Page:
AKRON, Ohio — University of Akron President Gary Miller followed Governor Mike DeWine's recommendation to stop face-to-face classes because of concern over the potential spread of the coronavirus.
As a biologist, Miller believes the move to reduce large numbers of people interacting with each other could lower the peak of the virus.
"I'm a scientist and I can tell you it's not hysteria," Miller said. "I think it's a prudent strategy. It's a public health issue."
The university called off all in-person classes for this week and next week. Faculty will start online courses for its nearly 20,000 students on March 30, the week after spring break.
Miller said a key concern right now is making sure all students have access to course information through technology.
"We will make it available to them in whatever way we have to, even if that's a phone call or something," Miller said. "We want to get them through the semester with the right material in whatever way they can manage it."
However, the loss of face-to-face classes stresses out some students like Claire Struhsaker, a freshman from Akron studying to be a dentist. She's worried about missing labs.
"The labs, all the data that I use, I get by doing labs. I have to go in, so I'm not really sure what we're doing with that," Struhsaker said.
Heather Walter, the director of UA's the school of communication, said the decision by several Ohio universities to shut down classes in buildings is extraordinary.
"In all my academic experience, we've not had to do this before," Walter said.
Many faculty members are getting technology training-- such as teleconferencing and posting video links-- at the university's library in preparation for the switch to remote instruction. It's not clear how long online courses will last.
"Our faculty are getting updated, a lot of technical help right now to be able to take what they do in the regular classroom and transfer it into this space," Walter said.
University of Akron officials are suggesting that students not stay in their on-campus residence halls, but they are not required to leave.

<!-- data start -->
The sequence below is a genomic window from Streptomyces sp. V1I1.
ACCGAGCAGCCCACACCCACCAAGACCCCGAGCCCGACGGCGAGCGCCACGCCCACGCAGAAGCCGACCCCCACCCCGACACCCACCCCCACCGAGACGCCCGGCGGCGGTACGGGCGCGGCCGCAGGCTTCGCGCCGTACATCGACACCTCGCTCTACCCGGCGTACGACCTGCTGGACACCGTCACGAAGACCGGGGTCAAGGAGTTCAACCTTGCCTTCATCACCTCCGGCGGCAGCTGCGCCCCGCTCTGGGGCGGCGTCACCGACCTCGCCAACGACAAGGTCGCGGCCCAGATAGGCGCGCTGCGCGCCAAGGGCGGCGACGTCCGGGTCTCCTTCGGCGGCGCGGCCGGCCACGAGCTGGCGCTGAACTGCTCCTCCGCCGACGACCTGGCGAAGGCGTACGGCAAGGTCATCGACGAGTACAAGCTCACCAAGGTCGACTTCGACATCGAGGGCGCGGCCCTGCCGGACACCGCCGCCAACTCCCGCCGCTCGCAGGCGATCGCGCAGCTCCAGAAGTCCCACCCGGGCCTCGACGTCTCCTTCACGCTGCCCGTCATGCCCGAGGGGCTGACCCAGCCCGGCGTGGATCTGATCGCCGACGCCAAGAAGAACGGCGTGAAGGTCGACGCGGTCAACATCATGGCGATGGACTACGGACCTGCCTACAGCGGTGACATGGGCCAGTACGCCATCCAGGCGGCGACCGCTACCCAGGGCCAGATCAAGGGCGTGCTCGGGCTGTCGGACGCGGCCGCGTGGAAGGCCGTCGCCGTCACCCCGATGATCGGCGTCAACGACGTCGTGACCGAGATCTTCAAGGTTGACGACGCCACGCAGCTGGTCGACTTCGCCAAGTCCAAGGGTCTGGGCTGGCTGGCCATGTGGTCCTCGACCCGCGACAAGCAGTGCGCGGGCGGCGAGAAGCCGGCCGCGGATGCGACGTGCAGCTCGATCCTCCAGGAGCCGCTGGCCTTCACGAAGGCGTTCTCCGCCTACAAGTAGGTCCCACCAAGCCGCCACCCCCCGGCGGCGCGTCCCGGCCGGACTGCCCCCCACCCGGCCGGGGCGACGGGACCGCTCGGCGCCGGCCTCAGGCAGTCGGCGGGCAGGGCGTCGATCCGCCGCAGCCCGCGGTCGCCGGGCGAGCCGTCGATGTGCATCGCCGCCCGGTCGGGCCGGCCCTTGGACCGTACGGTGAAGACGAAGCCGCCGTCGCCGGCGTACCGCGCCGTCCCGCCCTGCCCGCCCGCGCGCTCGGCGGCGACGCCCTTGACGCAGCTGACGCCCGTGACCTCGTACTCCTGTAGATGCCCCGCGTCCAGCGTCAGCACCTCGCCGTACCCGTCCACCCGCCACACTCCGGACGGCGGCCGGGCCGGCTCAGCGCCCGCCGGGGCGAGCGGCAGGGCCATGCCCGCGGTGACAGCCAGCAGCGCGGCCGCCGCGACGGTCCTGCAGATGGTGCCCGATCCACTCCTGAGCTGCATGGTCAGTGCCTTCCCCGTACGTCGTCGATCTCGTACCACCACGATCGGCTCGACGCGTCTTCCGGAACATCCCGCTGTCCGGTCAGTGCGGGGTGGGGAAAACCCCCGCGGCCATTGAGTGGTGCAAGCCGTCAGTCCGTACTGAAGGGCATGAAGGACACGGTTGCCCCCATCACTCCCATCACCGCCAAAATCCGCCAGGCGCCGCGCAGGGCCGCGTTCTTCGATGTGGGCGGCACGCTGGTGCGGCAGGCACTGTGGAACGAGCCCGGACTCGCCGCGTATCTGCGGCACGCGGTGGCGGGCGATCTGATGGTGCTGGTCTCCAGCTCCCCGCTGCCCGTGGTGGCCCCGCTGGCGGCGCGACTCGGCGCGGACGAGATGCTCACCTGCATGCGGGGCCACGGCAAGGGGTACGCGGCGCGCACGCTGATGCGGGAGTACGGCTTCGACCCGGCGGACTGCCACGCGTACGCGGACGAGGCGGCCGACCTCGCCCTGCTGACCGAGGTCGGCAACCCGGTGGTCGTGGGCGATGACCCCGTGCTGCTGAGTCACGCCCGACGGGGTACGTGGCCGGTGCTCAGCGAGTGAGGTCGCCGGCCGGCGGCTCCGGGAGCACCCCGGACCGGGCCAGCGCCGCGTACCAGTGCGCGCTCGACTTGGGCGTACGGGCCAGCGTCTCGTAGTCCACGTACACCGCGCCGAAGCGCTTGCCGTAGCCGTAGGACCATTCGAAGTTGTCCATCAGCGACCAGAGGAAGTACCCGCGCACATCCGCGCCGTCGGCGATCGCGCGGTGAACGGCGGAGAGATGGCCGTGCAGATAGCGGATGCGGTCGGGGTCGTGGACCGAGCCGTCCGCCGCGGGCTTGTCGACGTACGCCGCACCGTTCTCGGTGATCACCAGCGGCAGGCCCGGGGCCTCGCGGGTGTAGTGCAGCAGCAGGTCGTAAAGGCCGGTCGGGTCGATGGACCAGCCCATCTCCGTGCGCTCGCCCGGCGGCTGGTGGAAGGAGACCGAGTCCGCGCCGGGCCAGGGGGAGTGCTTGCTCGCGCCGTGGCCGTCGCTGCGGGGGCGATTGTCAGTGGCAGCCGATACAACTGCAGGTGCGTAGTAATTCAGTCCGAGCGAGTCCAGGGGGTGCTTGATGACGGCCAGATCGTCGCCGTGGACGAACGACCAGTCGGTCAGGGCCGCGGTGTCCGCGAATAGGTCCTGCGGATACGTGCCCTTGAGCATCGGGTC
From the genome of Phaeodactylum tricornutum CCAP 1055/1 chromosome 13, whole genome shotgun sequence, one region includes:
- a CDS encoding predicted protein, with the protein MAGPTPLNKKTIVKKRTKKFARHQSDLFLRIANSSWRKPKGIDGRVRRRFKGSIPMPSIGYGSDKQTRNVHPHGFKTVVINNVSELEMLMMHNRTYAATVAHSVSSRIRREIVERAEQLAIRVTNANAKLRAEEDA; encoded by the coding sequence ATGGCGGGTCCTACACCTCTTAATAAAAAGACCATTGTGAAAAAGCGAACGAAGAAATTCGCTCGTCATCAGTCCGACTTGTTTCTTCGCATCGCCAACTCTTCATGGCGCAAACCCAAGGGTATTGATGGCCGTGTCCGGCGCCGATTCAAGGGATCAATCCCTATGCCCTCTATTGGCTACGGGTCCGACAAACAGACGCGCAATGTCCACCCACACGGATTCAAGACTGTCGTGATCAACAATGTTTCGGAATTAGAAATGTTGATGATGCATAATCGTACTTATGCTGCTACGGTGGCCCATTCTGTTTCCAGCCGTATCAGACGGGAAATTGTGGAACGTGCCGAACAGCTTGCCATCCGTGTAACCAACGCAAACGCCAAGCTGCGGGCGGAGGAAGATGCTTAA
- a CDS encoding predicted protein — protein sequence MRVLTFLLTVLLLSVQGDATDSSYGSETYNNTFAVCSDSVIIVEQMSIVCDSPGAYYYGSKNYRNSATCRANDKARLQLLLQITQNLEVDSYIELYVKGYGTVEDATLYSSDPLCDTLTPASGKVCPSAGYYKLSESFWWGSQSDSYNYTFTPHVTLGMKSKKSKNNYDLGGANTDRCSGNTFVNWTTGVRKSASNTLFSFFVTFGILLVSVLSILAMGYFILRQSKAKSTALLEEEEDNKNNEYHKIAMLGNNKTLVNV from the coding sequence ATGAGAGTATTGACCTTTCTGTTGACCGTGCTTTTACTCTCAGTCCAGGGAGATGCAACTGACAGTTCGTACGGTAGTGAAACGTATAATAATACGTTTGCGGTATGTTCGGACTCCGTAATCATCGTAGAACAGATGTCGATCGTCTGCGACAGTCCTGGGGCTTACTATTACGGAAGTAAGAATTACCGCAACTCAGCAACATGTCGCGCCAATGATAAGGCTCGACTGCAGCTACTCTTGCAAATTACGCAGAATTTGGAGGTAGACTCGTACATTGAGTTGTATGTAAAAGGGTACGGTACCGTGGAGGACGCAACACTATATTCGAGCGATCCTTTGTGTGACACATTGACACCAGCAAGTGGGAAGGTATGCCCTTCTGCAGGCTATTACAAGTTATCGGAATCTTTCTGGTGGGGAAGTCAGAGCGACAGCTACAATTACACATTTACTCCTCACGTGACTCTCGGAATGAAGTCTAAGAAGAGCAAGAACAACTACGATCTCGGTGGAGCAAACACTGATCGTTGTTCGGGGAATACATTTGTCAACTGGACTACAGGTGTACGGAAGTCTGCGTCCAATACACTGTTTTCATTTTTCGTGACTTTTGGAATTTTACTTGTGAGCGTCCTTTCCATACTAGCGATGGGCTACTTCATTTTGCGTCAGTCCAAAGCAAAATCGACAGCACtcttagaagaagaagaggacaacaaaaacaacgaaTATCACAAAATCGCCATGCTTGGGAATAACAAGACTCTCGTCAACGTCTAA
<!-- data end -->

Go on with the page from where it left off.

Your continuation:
Struhaker said some students find it confusing that they can't go to class, but can remain in dorms.
"I feel like dorms have like way more-- because that's where you're spending a lot of your time-- they would have way more germs going around," she said.
Miller acknowledged there is some risk to dorm living, but said the decision was made to allow students to stay because some have jobs on campus and some international students may not have a place to go.
"It's one of those things where you just balance out the biggest risk is in congregating a lot of people," Miller said. "I think it's safe here, especially if students are using aggressive, personal hygiene and following instructions we have. We have a lot of resources on our website for them to sort of check what to do if they're feeling bad."
University officials have said no refunds will be made for time not spent in residence halls. There has not been an official decision on whether students could get any money back for lost instructional time in the the classroom.
UA is also canceling all large events previously scheduled on campus from now until at least April 20.
There is also uncertainty around spring sporting events. Games may be played without fans and team travel outside of the state could be restricted.